- Worldwide GDP expected to grow by just over 3 per cent and by 0.6 per cent in the Eurozone
- European economy is already stabilizing
- Markets should remain in recovery mode, with ECB liquidity measures helping
- Main concern is possibility of sovereign and financial crisis spreading to the private sector, thus threatening social cohesion
- Global imbalances could threaten the recovery if not effectively tackled
UniCredit's Research Department, led by Global Chief Economist Erik F. Nielsen, presented today its 2012 Outlook report.
UniCredit expects global GDP growth to ease from about 4.25 per cent in 2011 to just over 3 per cent in 2012. The Eurozone will probably see its growth rate declining from 1.6 per cent to 0.6 per cent. There is likely to have been a trough at the end of 2011, which should be followed by a moderately better performance during 2012. That said, the world is facing very large uncertainties due to the lingering impact and severity of the 2008-09 recession, recent years' unprecedented policy reactions, and remaining global and national imbalances.
UniCredit sees the European economy bottoming out this winter, followed by somewhat better growth back towards 1.5 per cent annualized around end-2012. Fiscal consolidation and continued uncertainty will be a drag on the recovery, and tight monetary conditions in the periphery will further hurt the recovery in these countries.
In the case of Italy, Portugal and Greece, UniCredit's economists expect GDP to contract in 2012. Importantly, private sector balance sheets remain in good condition in most Eurozone countries, including Italy. Exports have already started to recover nicely throughout the Eurozone periphery; a trend expected to continue.
If the assumptions about the GDP path are correct, then the market recovery should continue. The ECB's aggressive move on liquidity, deployed as a first step in December, will help. Spreads should tighten, equity prices should move higher, and as banks enjoy greater access to ECB liquidity in both euros and dollars, their need to sell FX-denominated assets will ease - and with that we see further Euro weakness.
However, for this moderately better outlook to materialize, it is crucial that investors' concerns start to ease. In spite of unprecedented fiscal and structural adjustments throughout the Eurozone periphery, investors remain cautious. They are concerned about the ECB's hesitant stance towards restoring a proper transmission mechanism, which has led to unsustainable differences in monetary conditions across the Eurozone. They are also concerned about uncertainties surrounding possible private sector participation in future debt work-outs. As a result, what is ultimately a sovereign crisis has spread to also become a financial sector crisis, and is starting to threaten the non-financial private sector as well as the social cohesion in some countries.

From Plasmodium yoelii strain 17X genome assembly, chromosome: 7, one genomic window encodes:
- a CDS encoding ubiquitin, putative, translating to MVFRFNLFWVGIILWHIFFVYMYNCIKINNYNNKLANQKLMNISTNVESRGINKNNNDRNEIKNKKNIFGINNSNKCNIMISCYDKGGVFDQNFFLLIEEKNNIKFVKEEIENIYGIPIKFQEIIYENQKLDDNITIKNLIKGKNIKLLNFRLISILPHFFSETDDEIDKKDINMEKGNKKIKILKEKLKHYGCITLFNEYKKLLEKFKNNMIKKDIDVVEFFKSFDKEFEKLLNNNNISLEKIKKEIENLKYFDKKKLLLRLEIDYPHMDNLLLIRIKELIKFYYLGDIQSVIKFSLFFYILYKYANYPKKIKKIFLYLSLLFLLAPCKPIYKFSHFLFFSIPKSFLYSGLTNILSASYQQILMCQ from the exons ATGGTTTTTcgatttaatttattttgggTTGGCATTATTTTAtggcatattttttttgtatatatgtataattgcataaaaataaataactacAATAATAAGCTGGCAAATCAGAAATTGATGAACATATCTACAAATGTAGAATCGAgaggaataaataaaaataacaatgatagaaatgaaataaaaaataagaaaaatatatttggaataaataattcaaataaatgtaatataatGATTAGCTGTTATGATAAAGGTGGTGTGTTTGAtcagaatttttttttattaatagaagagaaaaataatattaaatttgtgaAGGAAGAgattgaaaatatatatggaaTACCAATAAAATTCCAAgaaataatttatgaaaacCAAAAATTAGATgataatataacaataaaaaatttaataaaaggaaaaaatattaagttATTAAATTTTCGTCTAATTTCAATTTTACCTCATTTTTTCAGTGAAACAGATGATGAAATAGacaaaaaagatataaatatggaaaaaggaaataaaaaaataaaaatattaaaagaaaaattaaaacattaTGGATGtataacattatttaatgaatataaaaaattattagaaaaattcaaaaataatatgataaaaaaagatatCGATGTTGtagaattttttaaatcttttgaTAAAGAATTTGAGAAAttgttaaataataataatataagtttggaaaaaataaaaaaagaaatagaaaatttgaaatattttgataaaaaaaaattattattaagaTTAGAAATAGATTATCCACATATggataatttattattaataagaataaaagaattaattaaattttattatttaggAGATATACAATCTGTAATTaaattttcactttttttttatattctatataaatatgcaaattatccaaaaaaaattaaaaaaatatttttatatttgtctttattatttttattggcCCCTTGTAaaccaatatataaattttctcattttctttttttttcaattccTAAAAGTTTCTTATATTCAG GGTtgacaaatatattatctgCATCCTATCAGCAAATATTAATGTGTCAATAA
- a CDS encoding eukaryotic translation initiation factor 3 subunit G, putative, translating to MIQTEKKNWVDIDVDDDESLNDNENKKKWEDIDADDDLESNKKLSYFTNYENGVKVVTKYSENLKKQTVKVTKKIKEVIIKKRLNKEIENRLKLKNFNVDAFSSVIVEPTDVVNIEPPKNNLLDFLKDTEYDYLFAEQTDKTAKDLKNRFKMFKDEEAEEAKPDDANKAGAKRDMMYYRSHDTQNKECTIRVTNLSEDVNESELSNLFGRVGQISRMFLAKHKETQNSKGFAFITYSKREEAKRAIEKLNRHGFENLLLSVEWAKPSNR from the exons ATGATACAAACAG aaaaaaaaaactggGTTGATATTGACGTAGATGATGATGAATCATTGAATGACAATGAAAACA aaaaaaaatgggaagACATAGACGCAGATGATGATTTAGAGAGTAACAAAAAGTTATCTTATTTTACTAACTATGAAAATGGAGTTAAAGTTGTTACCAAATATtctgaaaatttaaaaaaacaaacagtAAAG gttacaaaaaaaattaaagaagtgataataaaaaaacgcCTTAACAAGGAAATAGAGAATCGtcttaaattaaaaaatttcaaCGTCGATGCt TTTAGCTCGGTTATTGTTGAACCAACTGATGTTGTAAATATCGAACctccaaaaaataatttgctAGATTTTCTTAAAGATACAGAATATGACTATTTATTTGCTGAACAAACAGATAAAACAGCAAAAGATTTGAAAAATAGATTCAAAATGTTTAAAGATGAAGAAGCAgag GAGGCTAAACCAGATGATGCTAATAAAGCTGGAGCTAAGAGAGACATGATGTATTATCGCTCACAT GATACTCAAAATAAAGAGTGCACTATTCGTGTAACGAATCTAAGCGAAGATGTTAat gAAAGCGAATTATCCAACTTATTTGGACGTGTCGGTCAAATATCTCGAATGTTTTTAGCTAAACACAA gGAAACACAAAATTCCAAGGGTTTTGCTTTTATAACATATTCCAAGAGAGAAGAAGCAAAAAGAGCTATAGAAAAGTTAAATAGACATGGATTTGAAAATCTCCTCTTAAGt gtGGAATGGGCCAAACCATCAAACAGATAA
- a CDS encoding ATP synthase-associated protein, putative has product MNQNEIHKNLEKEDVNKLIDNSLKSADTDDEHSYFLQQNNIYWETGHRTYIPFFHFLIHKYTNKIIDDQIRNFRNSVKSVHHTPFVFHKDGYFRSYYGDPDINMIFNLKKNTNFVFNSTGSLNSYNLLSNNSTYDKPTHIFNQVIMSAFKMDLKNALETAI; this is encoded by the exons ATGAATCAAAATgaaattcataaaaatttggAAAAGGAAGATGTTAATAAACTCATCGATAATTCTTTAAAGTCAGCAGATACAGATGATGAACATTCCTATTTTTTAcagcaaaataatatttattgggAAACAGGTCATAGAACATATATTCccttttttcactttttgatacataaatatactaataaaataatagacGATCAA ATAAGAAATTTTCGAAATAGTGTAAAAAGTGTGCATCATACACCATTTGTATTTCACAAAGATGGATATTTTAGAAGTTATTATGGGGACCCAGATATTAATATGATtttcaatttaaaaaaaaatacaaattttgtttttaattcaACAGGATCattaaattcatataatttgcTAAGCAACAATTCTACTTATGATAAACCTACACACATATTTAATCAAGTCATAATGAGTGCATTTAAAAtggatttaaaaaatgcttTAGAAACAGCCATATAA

Meanwhile, uncertainties continue to be rooted in underlying global imbalances, which played a significant role in triggering the crisis in 2008. They are being addressed at a very slow pace, if at all. In the US, where growth broadly matched that of the Eurozone last year, private consumption - in part driven by ongoing fiscal stimulus and lower inflation rates - is likely to fuel somewhat better growth in 2012, but public debt as a share of GDP is moving through 100 per cent, and household balance sheets remain extremely vulnerable. US savings ratios will remain below 4 per cent of income; only one third of that in the Eurozone.
China, which - mathematically - produced more than one third of global growth in 2011, has still not made any significant inroads in its long-term plan to boost domestic demand at the expense of external demand. As a result, the Chinese economy has been slowing during the second half of 2011 due to weaker export markets. Whether the authorities can mastermind another boost to growth, via public investment in infrastructure and housing as well as through state-owned enterprises, remains to be seen.
Milan, January 31 2012
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